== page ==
Los Angeles Metro will deploy body scanners for security

The Los Angeles metro will roll out body scanners in its subway stations, according to reports. It will use scanners from the British security company ThruVision, capable of scanning upwards of 2,000 people per hour. Los Angeles is the first city in the US to employ body scanning security.

The scanners will monitor visitors for concealed weapons — both metal and non-metal capable of causing “mass casualties.” They’re not “necessarily” looking for smaller weapons. Instead, they are trying to identify things like suicide vests or assault weapons.
The ThruVision scanners are not like individual airport scanners, which require forming a line and going through one by one. Instead, they survey a moving crowd as a whole. In other words, they shouldn’t cause a backup similar to the nightmare that is the TSA airport experience.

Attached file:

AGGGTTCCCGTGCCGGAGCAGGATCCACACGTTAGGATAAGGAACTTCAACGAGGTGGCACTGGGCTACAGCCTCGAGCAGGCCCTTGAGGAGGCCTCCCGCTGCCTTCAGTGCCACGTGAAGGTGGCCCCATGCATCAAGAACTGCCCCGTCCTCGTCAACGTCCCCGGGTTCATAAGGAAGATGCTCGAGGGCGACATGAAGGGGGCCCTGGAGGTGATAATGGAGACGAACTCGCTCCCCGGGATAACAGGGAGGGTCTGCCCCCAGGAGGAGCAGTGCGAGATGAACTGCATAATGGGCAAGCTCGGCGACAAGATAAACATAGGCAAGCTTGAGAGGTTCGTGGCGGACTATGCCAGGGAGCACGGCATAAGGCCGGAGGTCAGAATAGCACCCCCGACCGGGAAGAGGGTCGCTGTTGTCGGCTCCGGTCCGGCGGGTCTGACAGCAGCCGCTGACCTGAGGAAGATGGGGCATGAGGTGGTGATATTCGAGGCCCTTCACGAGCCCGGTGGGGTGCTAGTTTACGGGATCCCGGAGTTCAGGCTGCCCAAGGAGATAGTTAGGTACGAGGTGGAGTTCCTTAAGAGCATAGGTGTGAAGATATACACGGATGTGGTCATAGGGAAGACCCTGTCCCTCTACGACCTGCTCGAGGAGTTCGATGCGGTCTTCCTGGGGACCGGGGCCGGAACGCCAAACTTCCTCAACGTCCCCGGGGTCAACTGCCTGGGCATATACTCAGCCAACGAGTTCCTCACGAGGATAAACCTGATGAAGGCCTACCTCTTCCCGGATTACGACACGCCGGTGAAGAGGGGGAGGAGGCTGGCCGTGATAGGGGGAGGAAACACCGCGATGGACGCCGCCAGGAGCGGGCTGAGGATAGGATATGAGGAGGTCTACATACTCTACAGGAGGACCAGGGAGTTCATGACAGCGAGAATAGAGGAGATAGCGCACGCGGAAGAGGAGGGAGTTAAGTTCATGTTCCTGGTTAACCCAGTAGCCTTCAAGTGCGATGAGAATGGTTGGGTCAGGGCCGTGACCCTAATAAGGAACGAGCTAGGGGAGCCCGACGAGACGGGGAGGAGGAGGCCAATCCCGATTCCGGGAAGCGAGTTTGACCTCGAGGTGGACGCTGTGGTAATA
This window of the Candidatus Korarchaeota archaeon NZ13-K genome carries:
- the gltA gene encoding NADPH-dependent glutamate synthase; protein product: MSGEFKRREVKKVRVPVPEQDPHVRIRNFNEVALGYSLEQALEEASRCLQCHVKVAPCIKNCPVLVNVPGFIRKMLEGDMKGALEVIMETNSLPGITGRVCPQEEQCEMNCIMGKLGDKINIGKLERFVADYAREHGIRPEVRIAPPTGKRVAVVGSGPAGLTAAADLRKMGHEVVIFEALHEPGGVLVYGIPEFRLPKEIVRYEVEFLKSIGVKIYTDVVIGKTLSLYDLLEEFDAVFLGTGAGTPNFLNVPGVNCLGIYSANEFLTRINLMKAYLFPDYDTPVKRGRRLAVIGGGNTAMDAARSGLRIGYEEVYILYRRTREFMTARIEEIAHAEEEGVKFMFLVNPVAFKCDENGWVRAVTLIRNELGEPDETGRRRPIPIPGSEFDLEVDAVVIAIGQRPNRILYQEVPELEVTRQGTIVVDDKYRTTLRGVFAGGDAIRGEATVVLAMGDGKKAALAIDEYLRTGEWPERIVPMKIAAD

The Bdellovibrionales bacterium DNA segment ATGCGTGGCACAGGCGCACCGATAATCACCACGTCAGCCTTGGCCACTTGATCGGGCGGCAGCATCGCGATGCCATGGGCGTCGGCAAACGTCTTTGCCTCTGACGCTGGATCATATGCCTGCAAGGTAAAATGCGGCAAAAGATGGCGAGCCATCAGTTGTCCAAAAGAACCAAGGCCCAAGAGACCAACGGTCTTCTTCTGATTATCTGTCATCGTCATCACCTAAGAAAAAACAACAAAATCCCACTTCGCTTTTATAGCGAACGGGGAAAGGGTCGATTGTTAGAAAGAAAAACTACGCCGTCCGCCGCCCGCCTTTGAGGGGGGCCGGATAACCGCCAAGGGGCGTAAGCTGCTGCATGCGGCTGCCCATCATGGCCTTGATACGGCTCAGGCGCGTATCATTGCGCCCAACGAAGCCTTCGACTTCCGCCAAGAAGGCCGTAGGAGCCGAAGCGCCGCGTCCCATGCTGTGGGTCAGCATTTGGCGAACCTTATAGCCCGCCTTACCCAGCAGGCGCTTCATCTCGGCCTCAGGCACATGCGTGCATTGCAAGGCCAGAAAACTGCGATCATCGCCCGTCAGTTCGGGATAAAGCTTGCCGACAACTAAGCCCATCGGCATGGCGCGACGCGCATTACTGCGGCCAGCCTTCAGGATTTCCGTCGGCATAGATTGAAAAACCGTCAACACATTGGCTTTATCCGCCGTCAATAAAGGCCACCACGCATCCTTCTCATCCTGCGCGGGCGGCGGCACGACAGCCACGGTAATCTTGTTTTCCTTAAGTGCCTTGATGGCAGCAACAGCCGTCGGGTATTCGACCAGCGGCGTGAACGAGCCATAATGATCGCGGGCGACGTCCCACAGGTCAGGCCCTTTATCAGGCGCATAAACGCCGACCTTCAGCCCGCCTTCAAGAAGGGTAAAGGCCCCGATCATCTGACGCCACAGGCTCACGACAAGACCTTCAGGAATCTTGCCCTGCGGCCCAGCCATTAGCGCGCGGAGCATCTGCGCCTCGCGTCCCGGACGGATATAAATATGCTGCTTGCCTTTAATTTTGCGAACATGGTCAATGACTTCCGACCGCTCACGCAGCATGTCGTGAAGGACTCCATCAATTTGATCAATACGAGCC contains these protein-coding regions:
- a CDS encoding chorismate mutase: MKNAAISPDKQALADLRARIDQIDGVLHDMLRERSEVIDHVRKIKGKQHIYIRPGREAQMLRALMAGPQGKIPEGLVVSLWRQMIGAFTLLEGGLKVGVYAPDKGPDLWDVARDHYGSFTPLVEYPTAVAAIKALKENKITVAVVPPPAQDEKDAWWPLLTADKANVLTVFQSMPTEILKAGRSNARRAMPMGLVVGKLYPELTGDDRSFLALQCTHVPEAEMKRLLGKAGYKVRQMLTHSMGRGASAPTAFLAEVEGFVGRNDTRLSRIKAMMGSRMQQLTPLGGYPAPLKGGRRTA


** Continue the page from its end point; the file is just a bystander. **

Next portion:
The Los Angeles metro serves around 360,000 riders on an average weekday, according to its most recent statistics. That’s a blip in comparison to New York’s 5.5 million daily weekday average. But L.A.’s metro and lightrail transportation options are expanding (if not rapidly). Construction on the purple line, which connects downtown Los Angeles with the Westside, is underway. And metro ridership has seen a 3.6 percent increase over 5 years, mostly thanks to the expansion of the Expo Line from downtown to Santa Monica. However, that modest increase doesn’t tell the whole story.

According to reports subway ridership on two of the biggest lines is down 25 percent, and use of mass transit overall (which includes buses) has decreased 15 percent over five years. A big concern is reportedly safety. So the body scanners could be a way to help increase riders’ feeling of security, thereby increasing ridership. The scanning is totally voluntary. Except, of course, you won’t be able to ride the subway without submitting to a scan. Which is another way of saying that the scanning is mandatory. So while the scanning may attract more people who are worried about safety on mass transit, it could turn off just as many who don’t care to have their morning commute accompanied with a side of surveillance